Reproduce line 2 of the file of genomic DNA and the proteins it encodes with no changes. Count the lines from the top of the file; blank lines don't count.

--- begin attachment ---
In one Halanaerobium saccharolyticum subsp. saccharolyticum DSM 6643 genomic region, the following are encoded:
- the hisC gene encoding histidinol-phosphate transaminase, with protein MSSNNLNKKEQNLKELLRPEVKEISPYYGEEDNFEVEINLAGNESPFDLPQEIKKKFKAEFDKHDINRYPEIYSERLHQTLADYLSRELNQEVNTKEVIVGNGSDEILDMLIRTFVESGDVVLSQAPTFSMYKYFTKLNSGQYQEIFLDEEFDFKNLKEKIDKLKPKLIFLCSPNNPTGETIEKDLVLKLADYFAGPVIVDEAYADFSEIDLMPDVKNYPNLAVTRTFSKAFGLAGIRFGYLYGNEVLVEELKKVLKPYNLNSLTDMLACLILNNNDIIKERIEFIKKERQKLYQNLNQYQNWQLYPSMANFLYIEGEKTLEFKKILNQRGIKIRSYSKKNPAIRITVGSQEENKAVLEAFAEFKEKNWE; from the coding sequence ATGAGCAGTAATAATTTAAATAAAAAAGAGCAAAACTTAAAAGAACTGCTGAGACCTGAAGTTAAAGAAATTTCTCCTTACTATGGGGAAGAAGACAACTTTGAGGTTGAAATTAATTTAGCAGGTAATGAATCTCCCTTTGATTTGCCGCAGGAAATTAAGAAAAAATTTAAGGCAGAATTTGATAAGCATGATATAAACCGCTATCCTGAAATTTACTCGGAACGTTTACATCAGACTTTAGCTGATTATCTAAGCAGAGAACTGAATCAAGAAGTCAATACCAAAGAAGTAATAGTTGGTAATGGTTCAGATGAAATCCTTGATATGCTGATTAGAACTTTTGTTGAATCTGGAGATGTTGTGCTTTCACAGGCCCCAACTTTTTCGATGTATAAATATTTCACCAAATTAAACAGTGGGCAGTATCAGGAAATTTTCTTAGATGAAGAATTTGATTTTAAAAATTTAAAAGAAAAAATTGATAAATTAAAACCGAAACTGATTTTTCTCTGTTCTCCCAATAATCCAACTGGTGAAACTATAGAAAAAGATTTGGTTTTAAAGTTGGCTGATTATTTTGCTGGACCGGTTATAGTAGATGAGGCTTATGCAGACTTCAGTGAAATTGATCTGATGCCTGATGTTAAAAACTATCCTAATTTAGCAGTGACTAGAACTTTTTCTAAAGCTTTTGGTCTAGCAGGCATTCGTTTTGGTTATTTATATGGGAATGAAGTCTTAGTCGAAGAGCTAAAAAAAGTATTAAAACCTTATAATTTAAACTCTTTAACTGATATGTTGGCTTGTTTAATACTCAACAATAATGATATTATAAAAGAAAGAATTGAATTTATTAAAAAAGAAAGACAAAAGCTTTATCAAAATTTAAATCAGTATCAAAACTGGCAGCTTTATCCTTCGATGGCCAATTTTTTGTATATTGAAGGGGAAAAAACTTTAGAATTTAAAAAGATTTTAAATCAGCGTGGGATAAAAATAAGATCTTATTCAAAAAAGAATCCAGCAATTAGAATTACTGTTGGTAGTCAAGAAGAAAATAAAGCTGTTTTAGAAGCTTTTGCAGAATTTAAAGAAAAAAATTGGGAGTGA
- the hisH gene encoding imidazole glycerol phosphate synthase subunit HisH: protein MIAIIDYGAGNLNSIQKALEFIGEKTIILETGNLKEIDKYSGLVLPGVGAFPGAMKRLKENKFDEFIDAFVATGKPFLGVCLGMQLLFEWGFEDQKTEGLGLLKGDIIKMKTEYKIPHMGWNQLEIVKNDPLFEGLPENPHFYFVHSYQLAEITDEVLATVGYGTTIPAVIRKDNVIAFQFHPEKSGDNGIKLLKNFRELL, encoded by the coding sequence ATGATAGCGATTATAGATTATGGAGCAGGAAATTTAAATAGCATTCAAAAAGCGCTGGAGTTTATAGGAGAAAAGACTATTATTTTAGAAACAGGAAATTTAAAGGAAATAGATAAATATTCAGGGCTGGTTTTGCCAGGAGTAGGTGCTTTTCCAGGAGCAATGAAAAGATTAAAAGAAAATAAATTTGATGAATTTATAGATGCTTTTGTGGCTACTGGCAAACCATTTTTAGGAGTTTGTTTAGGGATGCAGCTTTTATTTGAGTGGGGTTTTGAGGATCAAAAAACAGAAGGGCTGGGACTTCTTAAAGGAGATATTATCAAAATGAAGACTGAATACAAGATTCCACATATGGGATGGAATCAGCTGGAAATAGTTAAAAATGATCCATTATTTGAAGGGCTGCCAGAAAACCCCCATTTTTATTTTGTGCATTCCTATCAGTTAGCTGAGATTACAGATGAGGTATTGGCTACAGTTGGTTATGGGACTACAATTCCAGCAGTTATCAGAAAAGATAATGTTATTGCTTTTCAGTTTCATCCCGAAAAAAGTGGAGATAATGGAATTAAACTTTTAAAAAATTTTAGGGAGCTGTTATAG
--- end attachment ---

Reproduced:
- the hisC gene encoding histidinol-phosphate transaminase, with protein MSSNNLNKKEQNLKELLRPEVKEISPYYGEEDNFEVEINLAGNESPFDLPQEIKKKFKAEFDKHDINRYPEIYSERLHQTLADYLSRELNQEVNTKEVIVGNGSDEILDMLIRTFVESGDVVLSQAPTFSMYKYFTKLNSGQYQEIFLDEEFDFKNLKEKIDKLKPKLIFLCSPNNPTGETIEKDLVLKLADYFAGPVIVDEAYADFSEIDLMPDVKNYPNLAVTRTFSKAFGLAGIRFGYLYGNEVLVEELKKVLKPYNLNSLTDMLACLILNNNDIIKERIEFIKKERQKLYQNLNQYQNWQLYPSMANFLYIEGEKTLEFKKILNQRGIKIRSYSKKNPAIRITVGSQEENKAVLEAFAEFKEKNWE; from the coding sequence ATGAGCAGTAATAATTTAAATAAAAAAGAGCAAAACTTAAAAGAACTGCTGAGACCTGAAGTTAAAGAAATTTCTCCTTACTATGGGGAAGAAGACAACTTTGAGGTTGAAATTAATTTAGCAGGTAATGAATCTCCCTTTGATTTGCCGCAGGAAATTAAGAAAAAATTTAAGGCAGAATTTGATAAGCATGATATAAACCGCTATCCTGAAATTTACTCGGAACGTTTACATCAGACTTTAGCTGATTATCTAAGCAGAGAACTGAATCAAGAAGTCAATACCAAAGAAGTAATAGTTGGTAATGGTTCAGATGAAATCCTTGATATGCTGATTAGAACTTTTGTTGAATCTGGAGATGTTGTGCTTTCACAGGCCCCAACTTTTTCGATGTATAAATATTTCACCAAATTAAACAGTGGGCAGTATCAGGAAATTTTCTTAGATGAAGAATTTGATTTTAAAAATTTAAAAGAAAAAATTGATAAATTAAAACCGAAACTGATTTTTCTCTGTTCTCCCAATAATCCAACTGGTGAAACTATAGAAAAAGATTTGGTTTTAAAGTTGGCTGATTATTTTGCTGGACCGGTTATAGTAGATGAGGCTTATGCAGACTTCAGTGAAATTGATCTGATGCCTGATGTTAAAAACTATCCTAATTTAGCAGTGACTAGAACTTTTTCTAAAGCTTTTGGTCTAGCAGGCATTCGTTTTGGTTATTTATATGGGAATGAAGTCTTAGTCGAAGAGCTAAAAAAAGTATTAAAACCTTATAATTTAAACTCTTTAACTGATATGTTGGCTTGTTTAATACTCAACAATAATGATATTATAAAAGAAAGAATTGAATTTATTAAAAAAGAAAGACAAAAGCTTTATCAAAATTTAAATCAGTATCAAAACTGGCAGCTTTATCCTTCGATGGCCAATTTTTTGTATATTGAAGGGGAAAAAACTTTAGAATTTAAAAAGATTTTAAATCAGCGTGGGATAAAAATAAGATCTTATTCAAAAAAGAATCCAGCAATTAGAATTACTGTTGGTAGTCAAGAAGAAAATAAAGCTGTTTTAGAAGCTTTTGCAGAATTTAAAGAAAAAAATTGGGAGTGA